Jerry Granelli & Badlands, |
Enter, a Dragon
Certainly a varied recording, this; even, on first listen, a bitty one. It combines the group playing compositions (mostly by drummer Jerry Granelli) and politely taking solos with a series of "haikus" in which each band-member in turn duets with Granelli in a free improvised setting. The results are mixed in terms of listening to the album end-to-end, but there's a lot to enjoy here for the persistent.
It's a good band, which helps. Chris Speed, on clarinet and tenor sax, is a very capable and interesting player; the other two reedsmen -- Peter Epstein (soprano and alto sax) and Briggan Krauss (alto sax) -- though previously unknown to this writer except as names, also have nice things to say and this disc is rather tantalising in that respect. Curtis Hasselbring (trombone) is a real winner, something like a brash, American Paul Rutherford, and Jamie Saft (keys, guitar) has a good handle on texture, with his clavinet and accordion seeming to predominate. J. Anthony Granelli is hardly a virtuoso on the bass, but he's solid and most of his work here is supportive, though he can be irresistably funky on tracks like "Sting Thing."
Jerry Granelli himself is a very flash drummer, funky and rocky rather than hard-swinging despite the fact that many of these pieces have a jazz feel. That gives the whole thing (bar the haikus) the feel of a '70s cop show theme; the saxes squealing to get out of their 4/4 box, the big, Lalo Schifrin harmonies shifting around like weather systems until the first solo comes in and blows them away like a strong wind. This is no bad thing.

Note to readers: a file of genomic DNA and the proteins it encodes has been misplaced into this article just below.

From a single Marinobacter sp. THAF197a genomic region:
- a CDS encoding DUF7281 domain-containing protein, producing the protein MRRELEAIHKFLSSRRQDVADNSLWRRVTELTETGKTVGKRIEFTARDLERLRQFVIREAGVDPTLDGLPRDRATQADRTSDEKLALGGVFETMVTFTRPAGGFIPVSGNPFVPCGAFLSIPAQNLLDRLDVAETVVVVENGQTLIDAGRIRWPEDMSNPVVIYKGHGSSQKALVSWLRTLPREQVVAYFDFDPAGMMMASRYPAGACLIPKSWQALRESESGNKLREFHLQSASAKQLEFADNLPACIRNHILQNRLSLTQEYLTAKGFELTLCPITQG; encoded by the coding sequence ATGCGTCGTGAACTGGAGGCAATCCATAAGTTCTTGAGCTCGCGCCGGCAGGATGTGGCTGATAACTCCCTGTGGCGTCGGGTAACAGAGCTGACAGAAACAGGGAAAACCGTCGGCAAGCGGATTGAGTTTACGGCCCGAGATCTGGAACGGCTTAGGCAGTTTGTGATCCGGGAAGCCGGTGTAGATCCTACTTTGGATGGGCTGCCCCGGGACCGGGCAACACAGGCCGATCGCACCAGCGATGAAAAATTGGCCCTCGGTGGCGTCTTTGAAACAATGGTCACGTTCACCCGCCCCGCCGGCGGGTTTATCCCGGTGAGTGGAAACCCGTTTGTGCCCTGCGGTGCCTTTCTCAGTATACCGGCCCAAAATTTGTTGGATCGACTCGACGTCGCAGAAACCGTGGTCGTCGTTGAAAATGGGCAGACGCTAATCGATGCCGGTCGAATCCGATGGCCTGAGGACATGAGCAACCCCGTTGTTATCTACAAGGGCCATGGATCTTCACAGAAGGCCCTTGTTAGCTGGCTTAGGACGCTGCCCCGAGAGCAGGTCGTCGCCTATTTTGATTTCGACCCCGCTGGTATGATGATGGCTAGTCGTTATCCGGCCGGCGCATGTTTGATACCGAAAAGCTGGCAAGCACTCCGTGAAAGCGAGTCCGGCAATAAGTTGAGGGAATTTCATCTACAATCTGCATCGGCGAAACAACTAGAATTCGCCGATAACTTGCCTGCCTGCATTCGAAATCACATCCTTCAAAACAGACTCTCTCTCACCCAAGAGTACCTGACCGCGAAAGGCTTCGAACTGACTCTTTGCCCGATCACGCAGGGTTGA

There's too much music around which focuses on the "retro" appeal of this material, and which as a result comes off cheesy and, at best, lightly amusing. What Badlands do is focus on the free jazz which was always bubbling under the surface of this kind of music, and they gain a special perspective from the distance between then and now. The results can be astonishingly good, as on "Shih," which regularly dissolves its brassy, macho theme in a piano-bass-drums whirlwind.
The haikus are nice, although they do break up the experience of listening rather distressingly. Hasselbring's is exceptionally good; Chris Speed, who's got his slurred, grouchy, croaky hat on for much of this disc, turns in a frantically inventive performance. Epstein and Krauss have similar styles, so it's nice to hear them set apart in their different haikus; Epstein worrying at a series of ideas with fluidly articulated gestures, Krauss taking a similar set of techniques into more lengthy melodies intercut with jazzy growls. No, they don't come across as geniuses here, but this isn't really a showcase for them, and it wouldn't be fair to judge them on the strength of it. Certainly their contributions to the ensemble pieces are inspired. Special mention to Saft, also, for his lovely haiku. There's no complaining over the quality of these pieces, it's just that they do rather break up the program.
Nobody gets a great deal of room here except, fittingly, the drummer, who makes good use of it. The compositions are the stars, and many of them do work very well. Some can be just a touch too dirge-like -- "Berlin Sky" being the main offender -- but even then there's always a change of pace just around the corner. Cinematic and nostalgic, but defiantly contemporary.